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CONLANG  May 2004, Week 1

CONLANG May 2004, Week 1

Subject:

Re: what is a loglang?

From:

Ray Brown <[log in to unmask]>

Reply-To:

Constructed Languages List <[log in to unmask]>

Date:

Fri, 7 May 2004 06:20:05 +0100

Content-Type:

text/plain

Parts/Attachments:

Parts/Attachments

text/plain (108 lines)

On Thursday, May 6, 2004, at 06:48 AM, Mark P. Line wrote:

> And Rosta said:
>> Mark Line:
>>> Some things that popped up in a few recent posts made me squirm uneasily
>>> and wonder what it is exactly that we all think a loglang *is*.
>>
>> _Loglang_ is polysemous.
>> In one sense, it is an obsolete synonym for 'engelang'.
>
> Wonder why it isn't 'engilang'...

...to keep it disyllabic like 'conlang', 'artlang', 'auxlang' and 'loglang'
  (not to be confused with 'loglan'  :)

So 'engelang' /'EndZl&N/ - of course English spelling disguises that for
the unwarry - *'enjlang' would give a clearer indication of pronunciation
- but is probably unacceptable to most {sigh}

[snip]
> Actually, my next question would be "Why fetishize propositional and
> predicate logic and its analogues?". It seems like there would be a lot
> less impedance matching to do if a logic were chosen that was more like
> language. (No natlang has variables. FOPC quantification does not map
> straightforwardly onto any identifiable natlang phenomenon. So choose a
> logic that gets by without variables and that does quantification like
> natlangs do.)

Possibly because the more well known ones are Loglan derived - but aren't
there any loglangs modelled on other formalized logics?
================================================================
On Thursday, May 6, 2004, at 08:24 AM, Benct Philip Jonsson wrote:

[snip]
> In my experience the preoccupation with propositional and
> predicate logic and its analogues in certain linguistic
> is ultimately ancillary to the desire to process natural
> language with computers.

It's true that a programming language like Prolog does give certain
advantages in processes natural languages; but to a limited extent. It is,
  however, IMO as a programmer a poor excuse for adopting it as a model for
a _conlang_. Computers should be tools for human convenience, not machines
that force us to obey their 'will'. I get a bit tired of the unthinking
neo-animism that seems to come over humans when interfacing with these
dumb machines.

>  While I think it would be nice
> to be able to speak to my computer I do think it is a
> bad idea to shoehorn linguistics as a whole into the
> desires of "computational linguistics".

AMEN!! In any case, I often speak to my computer - and generally am
thankful it doesn't answer back. If have a _conversation_, I want it to be
with something intelligent, not a plastic & metal machine cunningly
designed to simulate conversation for the gullible.
=========================================================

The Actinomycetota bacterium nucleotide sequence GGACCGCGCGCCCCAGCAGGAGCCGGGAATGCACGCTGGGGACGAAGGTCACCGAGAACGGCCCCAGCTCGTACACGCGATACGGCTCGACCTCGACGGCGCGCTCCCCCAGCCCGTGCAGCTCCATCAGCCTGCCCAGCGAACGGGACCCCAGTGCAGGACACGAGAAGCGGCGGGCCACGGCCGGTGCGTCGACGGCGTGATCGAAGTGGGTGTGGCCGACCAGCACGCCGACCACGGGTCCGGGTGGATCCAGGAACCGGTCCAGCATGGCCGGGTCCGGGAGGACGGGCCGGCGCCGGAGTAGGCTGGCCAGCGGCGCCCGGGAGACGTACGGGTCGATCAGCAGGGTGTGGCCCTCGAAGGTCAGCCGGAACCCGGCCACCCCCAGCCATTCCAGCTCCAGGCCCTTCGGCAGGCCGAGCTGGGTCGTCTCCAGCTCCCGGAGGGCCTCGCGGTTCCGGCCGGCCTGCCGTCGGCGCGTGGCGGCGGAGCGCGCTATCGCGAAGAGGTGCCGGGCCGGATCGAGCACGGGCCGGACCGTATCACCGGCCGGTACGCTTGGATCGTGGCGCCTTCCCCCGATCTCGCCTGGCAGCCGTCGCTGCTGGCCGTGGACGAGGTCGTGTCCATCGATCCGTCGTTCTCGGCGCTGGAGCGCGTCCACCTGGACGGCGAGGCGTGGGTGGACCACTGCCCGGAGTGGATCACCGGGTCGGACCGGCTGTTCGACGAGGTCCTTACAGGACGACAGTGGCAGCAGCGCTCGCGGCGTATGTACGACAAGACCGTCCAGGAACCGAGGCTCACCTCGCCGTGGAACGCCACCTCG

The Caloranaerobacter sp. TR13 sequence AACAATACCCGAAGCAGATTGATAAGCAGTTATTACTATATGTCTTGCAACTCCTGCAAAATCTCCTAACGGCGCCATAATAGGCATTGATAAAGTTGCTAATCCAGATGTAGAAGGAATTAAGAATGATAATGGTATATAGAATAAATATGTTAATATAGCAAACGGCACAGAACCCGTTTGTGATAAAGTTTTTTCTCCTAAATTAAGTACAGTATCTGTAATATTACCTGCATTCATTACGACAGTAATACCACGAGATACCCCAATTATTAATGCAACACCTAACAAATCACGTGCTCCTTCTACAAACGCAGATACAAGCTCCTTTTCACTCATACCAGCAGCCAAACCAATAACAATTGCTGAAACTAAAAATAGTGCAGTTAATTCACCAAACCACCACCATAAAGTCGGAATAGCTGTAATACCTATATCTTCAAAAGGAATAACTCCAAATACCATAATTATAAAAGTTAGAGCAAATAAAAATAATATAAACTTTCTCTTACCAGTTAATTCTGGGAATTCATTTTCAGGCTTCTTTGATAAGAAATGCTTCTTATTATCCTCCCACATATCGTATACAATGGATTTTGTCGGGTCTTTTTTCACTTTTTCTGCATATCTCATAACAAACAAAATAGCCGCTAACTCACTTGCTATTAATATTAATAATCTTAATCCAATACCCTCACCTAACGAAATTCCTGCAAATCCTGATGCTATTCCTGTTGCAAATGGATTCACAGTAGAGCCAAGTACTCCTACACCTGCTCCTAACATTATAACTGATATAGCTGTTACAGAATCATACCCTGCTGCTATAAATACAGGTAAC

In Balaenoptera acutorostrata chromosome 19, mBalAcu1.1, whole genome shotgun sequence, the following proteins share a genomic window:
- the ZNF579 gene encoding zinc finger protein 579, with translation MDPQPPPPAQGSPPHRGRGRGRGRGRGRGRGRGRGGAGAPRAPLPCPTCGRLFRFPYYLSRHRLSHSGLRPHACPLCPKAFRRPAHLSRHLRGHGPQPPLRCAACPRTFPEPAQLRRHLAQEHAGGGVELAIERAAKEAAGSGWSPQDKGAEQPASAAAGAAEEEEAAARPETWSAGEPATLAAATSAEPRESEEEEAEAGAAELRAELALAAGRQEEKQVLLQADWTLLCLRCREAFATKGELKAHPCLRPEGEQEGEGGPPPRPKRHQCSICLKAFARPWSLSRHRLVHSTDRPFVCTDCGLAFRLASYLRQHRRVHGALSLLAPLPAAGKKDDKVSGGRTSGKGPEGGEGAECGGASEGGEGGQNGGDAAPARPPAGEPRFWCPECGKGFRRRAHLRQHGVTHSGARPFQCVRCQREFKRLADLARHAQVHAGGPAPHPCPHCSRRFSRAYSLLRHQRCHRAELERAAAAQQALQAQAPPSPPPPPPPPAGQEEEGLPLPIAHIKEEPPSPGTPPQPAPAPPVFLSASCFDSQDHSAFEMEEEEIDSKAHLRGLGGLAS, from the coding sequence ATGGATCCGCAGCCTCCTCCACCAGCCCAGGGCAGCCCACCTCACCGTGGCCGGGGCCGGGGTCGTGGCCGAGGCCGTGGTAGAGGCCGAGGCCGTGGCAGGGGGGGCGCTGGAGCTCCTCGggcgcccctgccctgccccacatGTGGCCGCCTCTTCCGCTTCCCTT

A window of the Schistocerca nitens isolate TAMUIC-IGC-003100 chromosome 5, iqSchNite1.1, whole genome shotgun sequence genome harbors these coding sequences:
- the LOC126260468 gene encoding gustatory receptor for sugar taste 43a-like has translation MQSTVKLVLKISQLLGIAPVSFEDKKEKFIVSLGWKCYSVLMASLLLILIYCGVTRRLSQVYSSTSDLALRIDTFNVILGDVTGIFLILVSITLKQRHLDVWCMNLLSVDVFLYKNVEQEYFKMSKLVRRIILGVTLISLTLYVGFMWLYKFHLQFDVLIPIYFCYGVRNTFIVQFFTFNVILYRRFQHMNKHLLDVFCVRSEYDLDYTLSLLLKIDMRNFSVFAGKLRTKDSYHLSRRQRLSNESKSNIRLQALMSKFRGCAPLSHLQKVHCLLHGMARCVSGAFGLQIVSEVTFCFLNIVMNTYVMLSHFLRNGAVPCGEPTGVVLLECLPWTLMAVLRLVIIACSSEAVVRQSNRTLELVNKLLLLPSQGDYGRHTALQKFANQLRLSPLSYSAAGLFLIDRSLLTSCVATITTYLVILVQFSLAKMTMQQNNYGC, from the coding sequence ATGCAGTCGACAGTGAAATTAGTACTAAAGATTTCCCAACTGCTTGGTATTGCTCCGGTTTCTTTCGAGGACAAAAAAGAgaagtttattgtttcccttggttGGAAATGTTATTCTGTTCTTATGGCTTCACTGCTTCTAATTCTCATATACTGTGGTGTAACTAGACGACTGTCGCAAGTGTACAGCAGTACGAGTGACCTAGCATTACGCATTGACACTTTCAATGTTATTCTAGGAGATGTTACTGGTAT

On Thursday, May 6, 2004, at 08:25 AM, Mark P. Line wrote:

> william drewery said:
>> I'm not sure I would agree with the way logic is being
>> discussed here
>>   It seems to me logic is more basic than semantics.
>> Any form of intelligence would have exactly the same
>> system of logic we do (Boolean),
>
>
> 1. Logic is an attempt to describe (and usually formalize) the way(s) in
> which humans reason; semantics is an attempt to describe (and usually
> formalize) the way(s) in which humans use language to mean stuff.

Agreed.

> Logic is
> more basic than semantics only if reasoning is more basic than language -
> -
> me, I think they go hand-in-hand.

Yes, I find it too much to believe that there was a time when hominids
were reasoning and that one day it occurred to a hominid that it would be
a good idea to give sound representation to what was going on in her/his
mind. I'm quite the two developments went hand in hand.

> 2. There are all sorts of logics, not just "classical", "standard" or
> "Boolean" logic, many of which some people believe are more useful for
> linguistic semantics than classical logic:

     http://www.earlham.edu/~peters/courses/logsys/nonstbib.htm

Yep - I was very skeptical at the statement "Any form of intelligence
would have exactly the same
system of logic we do (Boolean)".  Do we really have such a deep
understanding of our universe that we can categorically state that? I
really wonder if in a few centuries time our descendants will look upon
the logics of early 21st cent. as we view Aristotelian logic today.

I'll take a look at the URL if i get time in College tomorrow.

Ray
===============================================
http://home.freeuk.com/ray.brown
[log in to unmask]    (home)
[log in to unmask]   (work)
===============================================
"A mind which thinks at its own expense will always
interfere with language."         J.G. Hamann, 1760

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